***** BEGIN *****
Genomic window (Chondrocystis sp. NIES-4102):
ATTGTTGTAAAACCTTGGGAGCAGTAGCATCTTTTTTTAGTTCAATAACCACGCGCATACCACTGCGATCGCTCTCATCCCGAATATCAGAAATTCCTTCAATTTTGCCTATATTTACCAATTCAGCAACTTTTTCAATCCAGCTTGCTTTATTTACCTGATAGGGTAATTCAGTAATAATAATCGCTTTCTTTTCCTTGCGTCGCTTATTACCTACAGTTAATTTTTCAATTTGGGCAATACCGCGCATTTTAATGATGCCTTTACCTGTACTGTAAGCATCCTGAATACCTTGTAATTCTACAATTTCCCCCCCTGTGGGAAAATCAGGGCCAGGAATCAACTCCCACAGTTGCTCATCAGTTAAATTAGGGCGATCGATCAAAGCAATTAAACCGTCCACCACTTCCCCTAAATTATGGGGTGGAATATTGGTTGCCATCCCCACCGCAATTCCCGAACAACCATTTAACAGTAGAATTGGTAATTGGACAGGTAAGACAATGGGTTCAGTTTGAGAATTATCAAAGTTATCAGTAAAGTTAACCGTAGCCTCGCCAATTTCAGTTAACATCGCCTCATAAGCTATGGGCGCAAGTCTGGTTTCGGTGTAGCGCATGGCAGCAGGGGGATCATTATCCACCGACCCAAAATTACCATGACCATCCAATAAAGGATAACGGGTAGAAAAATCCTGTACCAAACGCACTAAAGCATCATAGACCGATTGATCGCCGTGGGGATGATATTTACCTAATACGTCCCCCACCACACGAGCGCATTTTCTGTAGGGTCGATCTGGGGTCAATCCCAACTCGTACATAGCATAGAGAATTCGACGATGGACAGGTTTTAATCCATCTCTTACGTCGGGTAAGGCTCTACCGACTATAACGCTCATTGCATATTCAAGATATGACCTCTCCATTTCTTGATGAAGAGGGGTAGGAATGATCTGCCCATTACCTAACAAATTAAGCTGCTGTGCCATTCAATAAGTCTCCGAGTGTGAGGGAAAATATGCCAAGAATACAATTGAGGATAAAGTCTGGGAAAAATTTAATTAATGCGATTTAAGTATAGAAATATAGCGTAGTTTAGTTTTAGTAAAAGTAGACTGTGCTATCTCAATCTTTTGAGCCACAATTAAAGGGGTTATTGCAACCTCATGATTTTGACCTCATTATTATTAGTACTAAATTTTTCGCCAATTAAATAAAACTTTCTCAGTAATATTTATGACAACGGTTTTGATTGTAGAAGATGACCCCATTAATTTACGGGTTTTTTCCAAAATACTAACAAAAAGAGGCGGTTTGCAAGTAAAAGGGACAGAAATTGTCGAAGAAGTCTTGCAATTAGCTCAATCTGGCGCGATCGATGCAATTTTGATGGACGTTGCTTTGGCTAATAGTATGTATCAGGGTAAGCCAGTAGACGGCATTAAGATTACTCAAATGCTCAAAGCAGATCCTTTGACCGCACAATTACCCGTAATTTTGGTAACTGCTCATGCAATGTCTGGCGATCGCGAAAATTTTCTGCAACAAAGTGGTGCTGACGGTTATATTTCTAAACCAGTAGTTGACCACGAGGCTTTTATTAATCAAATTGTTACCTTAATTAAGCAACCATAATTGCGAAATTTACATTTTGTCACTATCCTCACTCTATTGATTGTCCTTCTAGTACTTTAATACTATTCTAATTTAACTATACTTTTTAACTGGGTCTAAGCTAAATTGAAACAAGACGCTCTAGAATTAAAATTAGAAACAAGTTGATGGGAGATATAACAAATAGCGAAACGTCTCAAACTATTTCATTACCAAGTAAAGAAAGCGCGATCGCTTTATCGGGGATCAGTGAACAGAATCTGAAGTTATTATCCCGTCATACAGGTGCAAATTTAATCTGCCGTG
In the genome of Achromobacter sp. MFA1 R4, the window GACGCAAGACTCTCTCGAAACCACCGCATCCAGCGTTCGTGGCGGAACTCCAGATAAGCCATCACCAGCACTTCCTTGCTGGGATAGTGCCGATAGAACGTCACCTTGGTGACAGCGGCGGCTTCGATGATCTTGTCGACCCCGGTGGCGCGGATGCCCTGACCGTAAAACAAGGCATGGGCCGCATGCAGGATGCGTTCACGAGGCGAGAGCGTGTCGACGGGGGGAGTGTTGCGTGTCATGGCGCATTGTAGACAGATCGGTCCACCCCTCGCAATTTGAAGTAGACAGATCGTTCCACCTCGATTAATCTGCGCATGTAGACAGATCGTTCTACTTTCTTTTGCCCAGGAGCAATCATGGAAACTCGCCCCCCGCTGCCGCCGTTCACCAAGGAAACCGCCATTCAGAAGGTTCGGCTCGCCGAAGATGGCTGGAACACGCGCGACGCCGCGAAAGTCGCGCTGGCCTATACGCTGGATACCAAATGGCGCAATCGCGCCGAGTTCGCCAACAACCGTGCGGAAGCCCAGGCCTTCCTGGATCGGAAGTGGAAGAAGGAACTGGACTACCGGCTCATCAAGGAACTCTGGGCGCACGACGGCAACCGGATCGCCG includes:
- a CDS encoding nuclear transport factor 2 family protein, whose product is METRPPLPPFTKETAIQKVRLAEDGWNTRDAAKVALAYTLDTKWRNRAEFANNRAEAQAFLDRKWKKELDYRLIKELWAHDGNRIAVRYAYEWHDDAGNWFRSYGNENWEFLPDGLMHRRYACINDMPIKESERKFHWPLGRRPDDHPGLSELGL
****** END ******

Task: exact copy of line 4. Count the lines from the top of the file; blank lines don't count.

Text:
- a CDS encoding nuclear transport factor 2 family protein, whose product is METRPPLPPFTKETAIQKVRLAEDGWNTRDAAKVALAYTLDTKWRNRAEFANNRAEAQAFLDRKWKKELDYRLIKELWAHDGNRIAVRYAYEWHDDAGNWFRSYGNENWEFLPDGLMHRRYACINDMPIKESERKFHWPLGRRPDDHPGLSELGL